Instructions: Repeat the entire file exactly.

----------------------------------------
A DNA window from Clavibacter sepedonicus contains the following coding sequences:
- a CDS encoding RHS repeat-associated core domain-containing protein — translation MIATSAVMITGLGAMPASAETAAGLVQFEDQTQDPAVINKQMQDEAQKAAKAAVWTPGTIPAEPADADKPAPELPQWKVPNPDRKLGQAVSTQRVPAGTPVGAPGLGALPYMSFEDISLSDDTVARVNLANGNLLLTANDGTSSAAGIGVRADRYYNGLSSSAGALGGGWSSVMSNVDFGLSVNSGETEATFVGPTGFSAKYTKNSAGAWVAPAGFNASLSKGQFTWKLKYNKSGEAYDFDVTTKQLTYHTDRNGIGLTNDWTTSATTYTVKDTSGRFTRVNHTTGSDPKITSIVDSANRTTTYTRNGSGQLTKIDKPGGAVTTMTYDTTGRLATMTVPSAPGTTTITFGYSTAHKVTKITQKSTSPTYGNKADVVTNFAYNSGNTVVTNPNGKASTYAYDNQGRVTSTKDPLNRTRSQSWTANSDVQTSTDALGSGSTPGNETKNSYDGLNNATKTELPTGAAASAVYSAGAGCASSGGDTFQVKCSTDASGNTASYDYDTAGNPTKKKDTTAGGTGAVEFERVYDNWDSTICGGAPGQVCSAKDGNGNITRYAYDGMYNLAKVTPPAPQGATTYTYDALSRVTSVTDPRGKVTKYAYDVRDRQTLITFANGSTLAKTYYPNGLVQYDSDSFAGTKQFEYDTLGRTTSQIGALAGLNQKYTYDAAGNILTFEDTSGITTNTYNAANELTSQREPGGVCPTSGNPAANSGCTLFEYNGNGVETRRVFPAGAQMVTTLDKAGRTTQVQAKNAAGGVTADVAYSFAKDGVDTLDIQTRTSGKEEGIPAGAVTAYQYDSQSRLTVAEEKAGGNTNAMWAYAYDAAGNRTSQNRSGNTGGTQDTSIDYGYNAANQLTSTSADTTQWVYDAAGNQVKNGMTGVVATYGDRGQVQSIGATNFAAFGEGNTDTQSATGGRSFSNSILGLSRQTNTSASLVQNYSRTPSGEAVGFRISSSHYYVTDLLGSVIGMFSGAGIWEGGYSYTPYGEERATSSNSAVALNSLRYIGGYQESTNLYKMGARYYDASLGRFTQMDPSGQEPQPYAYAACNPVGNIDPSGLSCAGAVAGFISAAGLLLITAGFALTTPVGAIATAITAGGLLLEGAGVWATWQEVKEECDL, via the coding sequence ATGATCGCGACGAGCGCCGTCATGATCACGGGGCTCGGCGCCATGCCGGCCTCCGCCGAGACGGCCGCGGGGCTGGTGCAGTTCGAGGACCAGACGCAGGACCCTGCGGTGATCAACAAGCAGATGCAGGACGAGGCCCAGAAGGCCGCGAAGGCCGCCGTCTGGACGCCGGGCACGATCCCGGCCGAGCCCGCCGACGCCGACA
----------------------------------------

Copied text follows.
A DNA window from Clavibacter sepedonicus contains the following coding sequences:
- a CDS encoding RHS repeat-associated core domain-containing protein — translation MIATSAVMITGLGAMPASAETAAGLVQFEDQTQDPAVINKQMQDEAQKAAKAAVWTPGTIPAEPADADKPAPELPQWKVPNPDRKLGQAVSTQRVPAGTPVGAPGLGALPYMSFEDISLSDDTVARVNLANGNLLLTANDGTSSAAGIGVRADRYYNGLSSSAGALGGGWSSVMSNVDFGLSVNSGETEATFVGPTGFSAKYTKNSAGAWVAPAGFNASLSKGQFTWKLKYNKSGEAYDFDVTTKQLTYHTDRNGIGLTNDWTTSATTYTVKDTSGRFTRVNHTTGSDPKITSIVDSANRTTTYTRNGSGQLTKIDKPGGAVTTMTYDTTGRLATMTVPSAPGTTTITFGYSTAHKVTKITQKSTSPTYGNKADVVTNFAYNSGNTVVTNPNGKASTYAYDNQGRVTSTKDPLNRTRSQSWTANSDVQTSTDALGSGSTPGNETKNSYDGLNNATKTELPTGAAASAVYSAGAGCASSGGDTFQVKCSTDASGNTASYDYDTAGNPTKKKDTTAGGTGAVEFERVYDNWDSTICGGAPGQVCSAKDGNGNITRYAYDGMYNLAKVTPPAPQGATTYTYDALSRVTSVTDPRGKVTKYAYDVRDRQTLITFANGSTLAKTYYPNGLVQYDSDSFAGTKQFEYDTLGRTTSQIGALAGLNQKYTYDAAGNILTFEDTSGITTNTYNAANELTSQREPGGVCPTSGNPAANSGCTLFEYNGNGVETRRVFPAGAQMVTTLDKAGRTTQVQAKNAAGGVTADVAYSFAKDGVDTLDIQTRTSGKEEGIPAGAVTAYQYDSQSRLTVAEEKAGGNTNAMWAYAYDAAGNRTSQNRSGNTGGTQDTSIDYGYNAANQLTSTSADTTQWVYDAAGNQVKNGMTGVVATYGDRGQVQSIGATNFAAFGEGNTDTQSATGGRSFSNSILGLSRQTNTSASLVQNYSRTPSGEAVGFRISSSHYYVTDLLGSVIGMFSGAGIWEGGYSYTPYGEERATSSNSAVALNSLRYIGGYQESTNLYKMGARYYDASLGRFTQMDPSGQEPQPYAYAACNPVGNIDPSGLSCAGAVAGFISAAGLLLITAGFALTTPVGAIATAITAGGLLLEGAGVWATWQEVKEECDL, via the coding sequence ATGATCGCGACGAGCGCCGTCATGATCACGGGGCTCGGCGCCATGCCGGCCTCCGCCGAGACGGCCGCGGGGCTGGTGCAGTTCGAGGACCAGACGCAGGACCCTGCGGTGATCAACAAGCAGATGCAGGACGAGGCCCAGAAGGCCGCGAAGGCCGCCGTCTGGACGCCGGGCACGATCCCGGCCGAGCCCGCCGACGCCGACA